Because Songs Matter

Tom Brosseau – North Dakota Impressions (2016) By Morgan Enos

Editor’s note: This is part of a series of pieces written for Nine Bullets by special guest artists, creators and other friends of the site. Morgan Enos fronts the bands Other Houses, Enos and Hollow Sunshine.

At his best, Los Angeles, California’s, Tom Brosseau is a songwriter with one foot planted in the future and another in the distant past. This became clear to me in March of 2016, when my friend/fellow songwriter Randall Sena and I had the opportunity to share a stage with Brosseau at Stone Pine Hall, a local community center in Lompoc, California.

Dressed to the nines in vintage wear and harmonica-racked, the man looked and sounded more like a turn-of-the-century folk troubadour than someone of our time and context. Brosseau leaned moreso on tunes by Blind Blake and The Carter Family than his own formidable songbook, as if he was more interested in channeling his forebearers than promoting his latest album at the time, Perfect Abandon (2015).

Perfect Abandon hit a sweet spot for his idiosyncratic, time-and-space-shifting lyrical style. The opener from that record, “Hard Luck Boy,” was a jaw-dropper, in which Brosseau casually told the story of his mother abandoning him in a department store. And the whole record was backed by a simple trio arrangement that could have been featured on a Buddy Holly record in 1957. This is the axis that Brosseau balances on a songwriter, between sleek modernity and a museum curio, a tribute to folk music’s past.

North Dakota Impressions is billed in its Crossbill Records press release as the last in a trilogy of Brosseau albums through the lens of the past. Grass Punks (2014) and Perfect Abandon precede the record. This concept is mined once more on Impressions, a set of tunes about Brosseau’s Midwestern upbringing. However, the mood is breezier than that of Punks and Abandon; it more closely matches Brosseau’s current life while simultaneously touching on his past. Today, he’s a celebrated performer at ease in his new Los Angeles digs. The album may be a collection of musical tales of cornfields, rurality and the nature of home, but the pristine production values and sense of sophisticated sheen mostly make me want to cruise through the Hollywood Hills, alone, in a convertible.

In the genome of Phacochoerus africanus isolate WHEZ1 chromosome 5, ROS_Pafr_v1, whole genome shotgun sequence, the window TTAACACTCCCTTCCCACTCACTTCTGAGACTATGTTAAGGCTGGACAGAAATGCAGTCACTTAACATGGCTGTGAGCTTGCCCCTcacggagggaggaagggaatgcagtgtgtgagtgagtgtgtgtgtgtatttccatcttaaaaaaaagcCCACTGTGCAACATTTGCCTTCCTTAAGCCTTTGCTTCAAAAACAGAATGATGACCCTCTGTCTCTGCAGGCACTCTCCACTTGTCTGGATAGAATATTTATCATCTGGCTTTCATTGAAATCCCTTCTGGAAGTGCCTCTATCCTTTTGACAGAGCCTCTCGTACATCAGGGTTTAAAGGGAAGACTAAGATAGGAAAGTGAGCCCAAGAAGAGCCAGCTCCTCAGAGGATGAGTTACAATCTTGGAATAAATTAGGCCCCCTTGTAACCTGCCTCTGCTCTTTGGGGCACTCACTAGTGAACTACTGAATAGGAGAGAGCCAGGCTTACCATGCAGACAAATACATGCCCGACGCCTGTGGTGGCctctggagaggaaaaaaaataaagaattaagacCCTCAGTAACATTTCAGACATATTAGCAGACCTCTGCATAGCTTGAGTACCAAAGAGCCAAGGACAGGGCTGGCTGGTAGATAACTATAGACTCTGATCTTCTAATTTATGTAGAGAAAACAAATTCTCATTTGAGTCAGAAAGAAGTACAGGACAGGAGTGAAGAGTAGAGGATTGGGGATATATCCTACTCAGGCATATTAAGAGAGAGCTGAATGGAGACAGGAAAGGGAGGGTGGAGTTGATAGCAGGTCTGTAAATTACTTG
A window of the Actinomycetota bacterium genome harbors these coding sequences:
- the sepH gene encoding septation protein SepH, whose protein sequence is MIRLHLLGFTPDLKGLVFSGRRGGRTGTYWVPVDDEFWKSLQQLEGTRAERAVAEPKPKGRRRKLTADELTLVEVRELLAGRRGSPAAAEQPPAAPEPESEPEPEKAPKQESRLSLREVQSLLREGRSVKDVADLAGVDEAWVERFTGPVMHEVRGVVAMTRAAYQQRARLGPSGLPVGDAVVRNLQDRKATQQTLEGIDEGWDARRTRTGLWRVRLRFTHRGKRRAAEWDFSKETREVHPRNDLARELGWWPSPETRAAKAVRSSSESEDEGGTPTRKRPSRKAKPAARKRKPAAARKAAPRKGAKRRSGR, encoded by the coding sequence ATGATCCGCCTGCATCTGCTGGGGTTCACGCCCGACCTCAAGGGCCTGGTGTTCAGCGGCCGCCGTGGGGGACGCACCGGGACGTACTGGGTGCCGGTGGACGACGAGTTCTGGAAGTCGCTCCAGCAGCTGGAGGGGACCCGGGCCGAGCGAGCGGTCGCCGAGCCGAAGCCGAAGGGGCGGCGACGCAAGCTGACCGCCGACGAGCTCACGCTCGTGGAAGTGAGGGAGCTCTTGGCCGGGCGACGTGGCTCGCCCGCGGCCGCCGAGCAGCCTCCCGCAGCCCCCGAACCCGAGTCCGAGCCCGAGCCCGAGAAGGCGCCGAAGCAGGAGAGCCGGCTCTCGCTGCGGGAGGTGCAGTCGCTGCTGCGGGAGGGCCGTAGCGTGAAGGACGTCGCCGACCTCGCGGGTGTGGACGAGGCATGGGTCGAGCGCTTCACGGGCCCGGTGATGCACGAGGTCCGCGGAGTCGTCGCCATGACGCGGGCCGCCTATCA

Most major songwriters reach a point where they look toward the past, finding inspiration from their upbringings. So, what separates Impressions from the rest of the pack? Recent indie albums billed as nostalgic — Okkervil River’s The Silver Gymnasium (2013) and Sun Kil Moon’s Benji (2014) — plumbed the depths of familial tragedy and the unreliability of memory. Brosseau’s childhood reflections on North Dakota Impressions, on the other hand, are unspecific and easy-going in a way that can border on anodyne.

“Folks around here are hard-working and good,” he plainly sings in “A Trip To Emerado.” “There’s a general esteem for one another,” he adds. “The Horses Will Not Ride, The Gospel Will Not Be Spoken” is about a burned-down church in Brosseau’s native state, but the facts about the event are merely reported on, with only one aside of self-awareness: “I’m guilty now, and I don’t know why/My heart is kinda broken.”

Impressions is performed and recorded pristinely (courtesy of producer Sean Watkins of Nickel Creek) and a wonderfully calming listen. More than any recent Brosseau release, it resembles its warm, effusive maker’s personality, which I observed in Brosseau’s demeanor and onstage patter at the Lompoc show. One might wish for Brosseau to delve deeper into those feelings of guilt, nostalgia and lost identity that he touches on. But even if they might breeze by the listener before they’re meaningfully mapped onto his or her own beginnings, these songs feel refreshing and pure.

– Morgan Enos
Keep up with Morgan on his
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